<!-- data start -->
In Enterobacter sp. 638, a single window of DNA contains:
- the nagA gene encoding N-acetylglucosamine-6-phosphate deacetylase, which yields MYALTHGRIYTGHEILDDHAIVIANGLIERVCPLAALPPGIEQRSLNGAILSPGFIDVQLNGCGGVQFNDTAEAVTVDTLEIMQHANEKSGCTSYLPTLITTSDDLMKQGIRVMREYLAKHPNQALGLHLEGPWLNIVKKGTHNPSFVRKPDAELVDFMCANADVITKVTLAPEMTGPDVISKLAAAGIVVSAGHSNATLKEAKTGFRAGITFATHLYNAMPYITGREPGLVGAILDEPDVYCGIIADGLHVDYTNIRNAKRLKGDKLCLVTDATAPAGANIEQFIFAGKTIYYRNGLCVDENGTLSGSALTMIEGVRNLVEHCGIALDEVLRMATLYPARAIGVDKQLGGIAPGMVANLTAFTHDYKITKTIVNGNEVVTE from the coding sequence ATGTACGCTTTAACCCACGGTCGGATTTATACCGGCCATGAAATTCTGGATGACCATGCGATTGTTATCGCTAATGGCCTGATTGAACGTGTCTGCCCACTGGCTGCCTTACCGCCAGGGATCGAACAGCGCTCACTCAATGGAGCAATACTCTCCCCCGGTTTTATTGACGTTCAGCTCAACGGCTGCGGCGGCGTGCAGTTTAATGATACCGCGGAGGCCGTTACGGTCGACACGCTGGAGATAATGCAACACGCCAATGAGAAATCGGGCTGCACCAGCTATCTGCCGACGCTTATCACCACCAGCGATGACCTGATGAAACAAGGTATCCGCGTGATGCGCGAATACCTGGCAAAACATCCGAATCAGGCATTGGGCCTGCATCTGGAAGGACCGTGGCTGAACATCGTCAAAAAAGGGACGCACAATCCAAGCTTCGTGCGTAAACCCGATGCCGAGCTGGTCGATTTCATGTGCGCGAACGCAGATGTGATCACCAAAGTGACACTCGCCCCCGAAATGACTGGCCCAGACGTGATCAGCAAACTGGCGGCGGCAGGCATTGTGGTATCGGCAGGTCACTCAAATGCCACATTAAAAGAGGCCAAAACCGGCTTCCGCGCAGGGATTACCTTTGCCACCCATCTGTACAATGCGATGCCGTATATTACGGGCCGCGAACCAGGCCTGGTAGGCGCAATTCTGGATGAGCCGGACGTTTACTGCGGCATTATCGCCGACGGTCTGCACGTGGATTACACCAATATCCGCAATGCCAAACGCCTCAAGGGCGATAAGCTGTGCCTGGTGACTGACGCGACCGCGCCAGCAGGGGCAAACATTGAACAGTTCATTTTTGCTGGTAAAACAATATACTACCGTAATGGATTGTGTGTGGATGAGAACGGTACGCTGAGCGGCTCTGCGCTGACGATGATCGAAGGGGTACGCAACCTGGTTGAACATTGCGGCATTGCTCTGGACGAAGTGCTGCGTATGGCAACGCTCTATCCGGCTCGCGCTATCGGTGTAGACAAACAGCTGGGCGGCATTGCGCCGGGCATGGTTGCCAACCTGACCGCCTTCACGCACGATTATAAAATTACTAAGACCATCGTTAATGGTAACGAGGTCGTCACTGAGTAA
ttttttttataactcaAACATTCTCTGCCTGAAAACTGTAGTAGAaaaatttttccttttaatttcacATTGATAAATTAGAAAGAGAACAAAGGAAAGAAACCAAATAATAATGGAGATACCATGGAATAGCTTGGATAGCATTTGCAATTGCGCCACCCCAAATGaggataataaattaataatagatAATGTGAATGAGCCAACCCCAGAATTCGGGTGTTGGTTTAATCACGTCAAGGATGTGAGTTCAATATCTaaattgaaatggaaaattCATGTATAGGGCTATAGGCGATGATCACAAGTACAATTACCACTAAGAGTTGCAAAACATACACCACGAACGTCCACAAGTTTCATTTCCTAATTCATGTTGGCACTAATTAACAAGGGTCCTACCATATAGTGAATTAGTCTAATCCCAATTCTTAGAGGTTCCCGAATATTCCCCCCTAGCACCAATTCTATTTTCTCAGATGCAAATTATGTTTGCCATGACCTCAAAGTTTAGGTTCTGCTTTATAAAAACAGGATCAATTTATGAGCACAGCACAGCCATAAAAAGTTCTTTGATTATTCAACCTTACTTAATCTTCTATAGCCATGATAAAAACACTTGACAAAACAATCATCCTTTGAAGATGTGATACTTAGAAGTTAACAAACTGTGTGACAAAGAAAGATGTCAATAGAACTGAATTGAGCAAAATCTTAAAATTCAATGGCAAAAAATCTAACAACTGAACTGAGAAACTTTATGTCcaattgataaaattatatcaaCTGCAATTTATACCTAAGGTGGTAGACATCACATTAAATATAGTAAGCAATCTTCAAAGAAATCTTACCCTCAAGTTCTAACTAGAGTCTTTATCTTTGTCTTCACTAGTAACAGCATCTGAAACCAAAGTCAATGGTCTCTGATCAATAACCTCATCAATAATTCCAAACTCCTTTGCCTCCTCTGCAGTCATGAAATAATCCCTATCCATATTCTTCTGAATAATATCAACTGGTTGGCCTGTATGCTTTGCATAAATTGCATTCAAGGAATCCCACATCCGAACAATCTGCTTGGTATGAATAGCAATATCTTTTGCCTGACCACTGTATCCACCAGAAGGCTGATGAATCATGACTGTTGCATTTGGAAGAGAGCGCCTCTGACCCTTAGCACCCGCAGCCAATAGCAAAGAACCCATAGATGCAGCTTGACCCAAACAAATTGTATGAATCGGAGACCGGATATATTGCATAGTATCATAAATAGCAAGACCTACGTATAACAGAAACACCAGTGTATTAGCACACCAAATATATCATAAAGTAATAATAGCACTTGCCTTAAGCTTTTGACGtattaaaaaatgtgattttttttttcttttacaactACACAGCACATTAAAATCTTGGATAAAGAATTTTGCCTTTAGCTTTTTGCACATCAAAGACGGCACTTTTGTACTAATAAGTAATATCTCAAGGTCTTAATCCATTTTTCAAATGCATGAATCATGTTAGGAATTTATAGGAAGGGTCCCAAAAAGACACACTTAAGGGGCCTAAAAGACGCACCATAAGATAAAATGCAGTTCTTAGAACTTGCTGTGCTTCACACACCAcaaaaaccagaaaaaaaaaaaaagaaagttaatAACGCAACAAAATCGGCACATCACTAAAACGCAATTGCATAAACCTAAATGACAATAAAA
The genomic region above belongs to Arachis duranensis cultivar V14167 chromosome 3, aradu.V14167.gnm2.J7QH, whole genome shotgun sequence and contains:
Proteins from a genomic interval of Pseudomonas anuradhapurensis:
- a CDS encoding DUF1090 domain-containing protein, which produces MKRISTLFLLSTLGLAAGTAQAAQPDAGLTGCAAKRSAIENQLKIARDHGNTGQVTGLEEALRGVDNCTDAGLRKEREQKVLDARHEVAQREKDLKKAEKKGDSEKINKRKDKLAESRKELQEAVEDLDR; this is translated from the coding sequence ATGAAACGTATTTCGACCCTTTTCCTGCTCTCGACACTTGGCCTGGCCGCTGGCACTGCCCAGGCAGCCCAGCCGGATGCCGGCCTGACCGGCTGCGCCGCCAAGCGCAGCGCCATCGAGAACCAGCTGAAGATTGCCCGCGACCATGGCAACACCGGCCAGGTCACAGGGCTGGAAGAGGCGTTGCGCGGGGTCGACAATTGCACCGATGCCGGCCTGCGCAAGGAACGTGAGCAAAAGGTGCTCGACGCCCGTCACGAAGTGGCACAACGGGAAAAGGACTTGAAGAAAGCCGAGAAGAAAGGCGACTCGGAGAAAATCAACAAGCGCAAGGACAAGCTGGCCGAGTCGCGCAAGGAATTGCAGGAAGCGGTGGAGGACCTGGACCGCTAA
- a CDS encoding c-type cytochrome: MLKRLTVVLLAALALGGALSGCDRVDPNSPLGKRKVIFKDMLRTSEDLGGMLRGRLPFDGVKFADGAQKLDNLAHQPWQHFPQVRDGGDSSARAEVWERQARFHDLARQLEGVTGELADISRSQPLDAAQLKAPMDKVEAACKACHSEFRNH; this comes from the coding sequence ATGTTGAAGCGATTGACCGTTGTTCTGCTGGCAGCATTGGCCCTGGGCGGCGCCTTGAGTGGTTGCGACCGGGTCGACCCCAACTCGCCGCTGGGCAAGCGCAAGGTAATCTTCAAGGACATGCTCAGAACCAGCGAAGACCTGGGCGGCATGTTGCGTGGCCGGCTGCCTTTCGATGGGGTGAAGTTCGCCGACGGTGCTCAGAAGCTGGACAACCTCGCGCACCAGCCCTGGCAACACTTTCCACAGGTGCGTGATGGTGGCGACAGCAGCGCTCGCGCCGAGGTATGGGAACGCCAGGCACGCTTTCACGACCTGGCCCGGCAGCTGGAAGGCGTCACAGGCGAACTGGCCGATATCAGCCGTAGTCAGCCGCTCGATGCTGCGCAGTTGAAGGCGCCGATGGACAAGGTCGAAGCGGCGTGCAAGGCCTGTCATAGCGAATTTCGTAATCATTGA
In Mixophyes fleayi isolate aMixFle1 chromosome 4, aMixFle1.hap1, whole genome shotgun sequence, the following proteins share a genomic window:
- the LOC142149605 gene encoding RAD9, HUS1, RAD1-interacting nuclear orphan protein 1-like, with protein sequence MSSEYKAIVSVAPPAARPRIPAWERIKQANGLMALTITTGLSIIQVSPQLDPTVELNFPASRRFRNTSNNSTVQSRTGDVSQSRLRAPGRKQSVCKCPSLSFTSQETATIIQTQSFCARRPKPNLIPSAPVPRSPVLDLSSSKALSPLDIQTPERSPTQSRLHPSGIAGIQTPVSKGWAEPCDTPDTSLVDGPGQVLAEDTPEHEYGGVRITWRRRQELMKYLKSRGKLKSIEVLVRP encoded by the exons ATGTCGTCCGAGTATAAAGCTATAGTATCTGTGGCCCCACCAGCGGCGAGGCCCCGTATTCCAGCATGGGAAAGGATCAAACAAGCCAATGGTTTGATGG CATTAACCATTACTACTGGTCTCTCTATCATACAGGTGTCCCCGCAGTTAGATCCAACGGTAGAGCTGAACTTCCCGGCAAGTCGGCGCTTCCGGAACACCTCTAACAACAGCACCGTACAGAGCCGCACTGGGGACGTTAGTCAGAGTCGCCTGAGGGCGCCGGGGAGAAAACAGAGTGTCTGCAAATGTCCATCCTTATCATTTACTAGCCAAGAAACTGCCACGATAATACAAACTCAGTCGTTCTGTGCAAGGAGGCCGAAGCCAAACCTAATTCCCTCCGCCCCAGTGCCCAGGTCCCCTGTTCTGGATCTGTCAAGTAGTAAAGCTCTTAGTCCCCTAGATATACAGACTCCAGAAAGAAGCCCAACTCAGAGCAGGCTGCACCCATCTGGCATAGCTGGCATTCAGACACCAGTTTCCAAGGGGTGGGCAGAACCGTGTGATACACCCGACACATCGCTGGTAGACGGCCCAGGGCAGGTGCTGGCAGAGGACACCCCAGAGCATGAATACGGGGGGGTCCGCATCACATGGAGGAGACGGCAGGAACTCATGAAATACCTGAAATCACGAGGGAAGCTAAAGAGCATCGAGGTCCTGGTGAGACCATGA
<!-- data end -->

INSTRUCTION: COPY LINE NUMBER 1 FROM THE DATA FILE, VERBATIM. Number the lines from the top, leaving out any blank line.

In Enterobacter sp. 638, a single window of DNA contains: